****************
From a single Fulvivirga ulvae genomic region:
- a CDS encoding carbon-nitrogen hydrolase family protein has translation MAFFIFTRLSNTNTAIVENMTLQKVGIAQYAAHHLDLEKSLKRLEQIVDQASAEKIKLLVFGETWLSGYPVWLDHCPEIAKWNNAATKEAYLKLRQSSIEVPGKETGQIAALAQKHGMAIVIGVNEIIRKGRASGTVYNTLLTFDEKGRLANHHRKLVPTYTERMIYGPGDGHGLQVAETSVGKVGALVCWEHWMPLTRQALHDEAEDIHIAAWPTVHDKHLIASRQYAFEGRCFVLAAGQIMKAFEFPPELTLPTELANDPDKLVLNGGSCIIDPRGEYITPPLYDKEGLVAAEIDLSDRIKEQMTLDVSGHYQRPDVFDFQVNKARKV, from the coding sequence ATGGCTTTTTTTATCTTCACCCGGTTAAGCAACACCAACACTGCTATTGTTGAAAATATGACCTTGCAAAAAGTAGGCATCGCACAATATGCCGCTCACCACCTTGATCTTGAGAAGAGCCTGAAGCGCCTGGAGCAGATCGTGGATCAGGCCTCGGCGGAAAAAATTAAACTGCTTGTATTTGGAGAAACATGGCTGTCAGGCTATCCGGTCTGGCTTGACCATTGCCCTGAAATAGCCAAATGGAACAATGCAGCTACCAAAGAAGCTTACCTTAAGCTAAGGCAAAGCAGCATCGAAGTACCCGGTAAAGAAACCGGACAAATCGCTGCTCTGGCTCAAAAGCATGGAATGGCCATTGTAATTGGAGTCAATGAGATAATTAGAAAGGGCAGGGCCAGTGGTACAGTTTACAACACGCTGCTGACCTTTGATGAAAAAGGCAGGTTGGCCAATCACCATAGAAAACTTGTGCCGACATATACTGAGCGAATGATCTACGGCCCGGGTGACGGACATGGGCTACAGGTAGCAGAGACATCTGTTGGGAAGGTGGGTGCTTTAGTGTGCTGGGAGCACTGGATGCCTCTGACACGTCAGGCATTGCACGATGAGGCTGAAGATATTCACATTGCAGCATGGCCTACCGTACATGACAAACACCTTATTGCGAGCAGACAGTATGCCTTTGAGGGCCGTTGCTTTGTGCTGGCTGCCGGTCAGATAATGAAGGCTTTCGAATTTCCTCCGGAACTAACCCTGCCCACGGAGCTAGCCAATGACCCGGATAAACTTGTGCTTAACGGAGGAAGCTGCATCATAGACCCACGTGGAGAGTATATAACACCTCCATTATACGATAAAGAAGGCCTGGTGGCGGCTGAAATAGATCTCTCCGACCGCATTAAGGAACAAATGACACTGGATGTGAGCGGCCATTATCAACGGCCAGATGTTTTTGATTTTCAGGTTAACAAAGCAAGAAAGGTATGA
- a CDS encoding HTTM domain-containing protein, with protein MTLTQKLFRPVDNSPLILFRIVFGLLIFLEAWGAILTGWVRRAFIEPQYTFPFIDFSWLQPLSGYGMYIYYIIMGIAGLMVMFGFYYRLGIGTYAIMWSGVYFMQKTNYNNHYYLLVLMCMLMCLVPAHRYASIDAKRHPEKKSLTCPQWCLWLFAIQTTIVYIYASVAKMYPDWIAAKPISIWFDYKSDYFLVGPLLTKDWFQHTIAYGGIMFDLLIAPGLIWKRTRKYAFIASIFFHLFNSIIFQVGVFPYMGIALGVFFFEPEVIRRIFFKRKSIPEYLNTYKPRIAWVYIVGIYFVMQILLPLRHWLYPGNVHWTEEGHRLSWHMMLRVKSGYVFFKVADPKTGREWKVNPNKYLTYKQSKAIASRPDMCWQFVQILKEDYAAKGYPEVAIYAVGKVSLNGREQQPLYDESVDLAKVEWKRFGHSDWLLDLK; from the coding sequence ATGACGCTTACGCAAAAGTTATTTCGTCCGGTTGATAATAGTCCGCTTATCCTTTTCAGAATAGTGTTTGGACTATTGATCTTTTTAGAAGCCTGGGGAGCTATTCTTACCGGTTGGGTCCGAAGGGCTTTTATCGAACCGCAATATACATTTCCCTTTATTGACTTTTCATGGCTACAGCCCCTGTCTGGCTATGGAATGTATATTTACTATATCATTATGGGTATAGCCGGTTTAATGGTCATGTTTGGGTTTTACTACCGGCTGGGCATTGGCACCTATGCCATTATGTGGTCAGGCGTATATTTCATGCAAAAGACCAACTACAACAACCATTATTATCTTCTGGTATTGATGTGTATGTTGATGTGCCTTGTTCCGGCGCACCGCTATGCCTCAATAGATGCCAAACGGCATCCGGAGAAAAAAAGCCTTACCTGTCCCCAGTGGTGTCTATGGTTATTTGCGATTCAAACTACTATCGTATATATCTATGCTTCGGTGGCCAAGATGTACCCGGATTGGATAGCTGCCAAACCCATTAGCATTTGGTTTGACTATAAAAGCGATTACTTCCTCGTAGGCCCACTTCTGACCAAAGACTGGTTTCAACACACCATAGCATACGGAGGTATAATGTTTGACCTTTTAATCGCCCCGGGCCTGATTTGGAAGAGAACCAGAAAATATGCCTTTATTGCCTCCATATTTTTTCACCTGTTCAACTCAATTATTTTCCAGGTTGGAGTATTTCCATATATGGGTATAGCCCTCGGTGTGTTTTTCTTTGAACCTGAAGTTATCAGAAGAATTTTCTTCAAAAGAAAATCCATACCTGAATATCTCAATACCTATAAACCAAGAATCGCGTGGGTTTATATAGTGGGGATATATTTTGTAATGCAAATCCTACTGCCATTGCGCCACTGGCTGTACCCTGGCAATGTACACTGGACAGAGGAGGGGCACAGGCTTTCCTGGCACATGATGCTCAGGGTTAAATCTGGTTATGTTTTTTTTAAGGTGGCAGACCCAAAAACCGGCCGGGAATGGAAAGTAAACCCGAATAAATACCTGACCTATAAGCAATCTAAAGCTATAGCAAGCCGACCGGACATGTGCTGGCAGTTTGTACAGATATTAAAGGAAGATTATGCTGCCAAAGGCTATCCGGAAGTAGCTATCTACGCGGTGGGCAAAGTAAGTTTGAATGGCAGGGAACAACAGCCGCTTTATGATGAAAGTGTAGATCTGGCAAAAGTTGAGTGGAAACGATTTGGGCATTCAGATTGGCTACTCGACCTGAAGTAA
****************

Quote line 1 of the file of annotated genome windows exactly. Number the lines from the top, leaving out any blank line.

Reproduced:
From a single Fulvivirga ulvae genomic region: